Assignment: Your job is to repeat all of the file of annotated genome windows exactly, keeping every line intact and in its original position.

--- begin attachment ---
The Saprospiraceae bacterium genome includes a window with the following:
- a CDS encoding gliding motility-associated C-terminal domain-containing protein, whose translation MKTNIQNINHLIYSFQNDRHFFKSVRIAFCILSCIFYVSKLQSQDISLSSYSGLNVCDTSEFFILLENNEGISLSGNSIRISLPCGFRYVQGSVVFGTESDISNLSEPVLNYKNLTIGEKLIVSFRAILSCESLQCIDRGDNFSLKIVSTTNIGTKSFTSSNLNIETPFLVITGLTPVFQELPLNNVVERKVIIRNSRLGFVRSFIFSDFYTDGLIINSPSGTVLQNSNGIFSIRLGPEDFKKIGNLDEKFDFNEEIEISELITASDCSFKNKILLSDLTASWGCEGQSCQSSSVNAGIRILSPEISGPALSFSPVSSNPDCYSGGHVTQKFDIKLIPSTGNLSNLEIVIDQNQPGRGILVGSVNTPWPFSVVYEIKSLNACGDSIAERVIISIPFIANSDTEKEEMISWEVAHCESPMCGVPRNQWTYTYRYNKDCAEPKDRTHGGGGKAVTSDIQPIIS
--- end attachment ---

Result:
The Saprospiraceae bacterium genome includes a window with the following:
- a CDS encoding gliding motility-associated C-terminal domain-containing protein, whose translation MKTNIQNINHLIYSFQNDRHFFKSVRIAFCILSCIFYVSKLQSQDISLSSYSGLNVCDTSEFFILLENNEGISLSGNSIRISLPCGFRYVQGSVVFGTESDISNLSEPVLNYKNLTIGEKLIVSFRAILSCESLQCIDRGDNFSLKIVSTTNIGTKSFTSSNLNIETPFLVITGLTPVFQELPLNNVVERKVIIRNSRLGFVRSFIFSDFYTDGLIINSPSGTVLQNSNGIFSIRLGPEDFKKIGNLDEKFDFNEEIEISELITASDCSFKNKILLSDLTASWGCEGQSCQSSSVNAGIRILSPEISGPALSFSPVSSNPDCYSGGHVTQKFDIKLIPSTGNLSNLEIVIDQNQPGRGILVGSVNTPWPFSVVYEIKSLNACGDSIAERVIISIPFIANSDTEKEEMISWEVAHCESPMCGVPRNQWTYTYRYNKDCAEPKDRTHGGGGKAVTSDIQPIIS